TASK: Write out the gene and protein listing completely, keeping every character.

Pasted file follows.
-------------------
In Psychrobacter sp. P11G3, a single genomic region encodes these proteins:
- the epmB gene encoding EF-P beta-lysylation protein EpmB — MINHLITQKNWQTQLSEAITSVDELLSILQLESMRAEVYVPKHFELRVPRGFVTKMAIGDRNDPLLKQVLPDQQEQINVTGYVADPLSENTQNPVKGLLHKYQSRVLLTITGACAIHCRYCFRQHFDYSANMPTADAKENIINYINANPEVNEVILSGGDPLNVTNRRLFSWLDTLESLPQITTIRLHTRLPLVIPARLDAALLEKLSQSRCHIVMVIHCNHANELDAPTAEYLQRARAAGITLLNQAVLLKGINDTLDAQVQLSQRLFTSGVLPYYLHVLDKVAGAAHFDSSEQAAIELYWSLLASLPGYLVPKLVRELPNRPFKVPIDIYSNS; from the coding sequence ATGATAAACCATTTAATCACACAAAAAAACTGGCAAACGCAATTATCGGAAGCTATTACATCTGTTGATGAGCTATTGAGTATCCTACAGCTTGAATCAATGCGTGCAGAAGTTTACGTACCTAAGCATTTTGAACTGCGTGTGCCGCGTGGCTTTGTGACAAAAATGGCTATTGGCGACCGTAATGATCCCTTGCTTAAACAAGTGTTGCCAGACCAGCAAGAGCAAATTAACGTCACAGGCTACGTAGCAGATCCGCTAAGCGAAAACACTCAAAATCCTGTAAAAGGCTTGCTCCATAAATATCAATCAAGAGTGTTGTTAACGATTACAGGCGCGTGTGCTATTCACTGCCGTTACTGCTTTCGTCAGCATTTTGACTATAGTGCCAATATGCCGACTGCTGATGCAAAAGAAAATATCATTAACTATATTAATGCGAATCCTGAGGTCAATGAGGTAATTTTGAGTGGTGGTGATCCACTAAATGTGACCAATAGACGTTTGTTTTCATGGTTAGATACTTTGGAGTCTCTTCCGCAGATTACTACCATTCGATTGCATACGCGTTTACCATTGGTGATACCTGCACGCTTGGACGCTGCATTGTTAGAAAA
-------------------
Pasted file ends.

In Psychrobacter sp. P11G3, a single genomic region encodes these proteins:
- the epmB gene encoding EF-P beta-lysylation protein EpmB — MINHLITQKNWQTQLSEAITSVDELLSILQLESMRAEVYVPKHFELRVPRGFVTKMAIGDRNDPLLKQVLPDQQEQINVTGYVADPLSENTQNPVKGLLHKYQSRVLLTITGACAIHCRYCFRQHFDYSANMPTADAKENIINYINANPEVNEVILSGGDPLNVTNRRLFSWLDTLESLPQITTIRLHTRLPLVIPARLDAALLEKLSQSRCHIVMVIHCNHANELDAPTAEYLQRARAAGITLLNQAVLLKGINDTLDAQVQLSQRLFTSGVLPYYLHVLDKVAGAAHFDSSEQAAIELYWSLLASLPGYLVPKLVRELPNRPFKVPIDIYSNS; from the coding sequence ATGATAAACCATTTAATCACACAAAAAAACTGGCAAACGCAATTATCGGAAGCTATTACATCTGTTGATGAGCTATTGAGTATCCTACAGCTTGAATCAATGCGTGCAGAAGTTTACGTACCTAAGCATTTTGAACTGCGTGTGCCGCGTGGCTTTGTGACAAAAATGGCTATTGGCGACCGTAATGATCCCTTGCTTAAACAAGTGTTGCCAGACCAGCAAGAGCAAATTAACGTCACAGGCTACGTAGCAGATCCGCTAAGCGAAAACACTCAAAATCCTGTAAAAGGCTTGCTCCATAAATATCAATCAAGAGTGTTGTTAACGATTACAGGCGCGTGTGCTATTCACTGCCGTTACTGCTTTCGTCAGCATTTTGACTATAGTGCCAATATGCCGACTGCTGATGCAAAAGAAAATATCATTAACTATATTAATGCGAATCCTGAGGTCAATGAGGTAATTTTGAGTGGTGGTGATCCACTAAATGTGACCAATAGACGTTTGTTTTCATGGTTAGATACTTTGGAGTCTCTTCCGCAGATTACTACCATTCGATTGCATACGCGTTTACCATTGGTGATACCTGCACGCTTGGACGCTGCATTGTTAGAAAA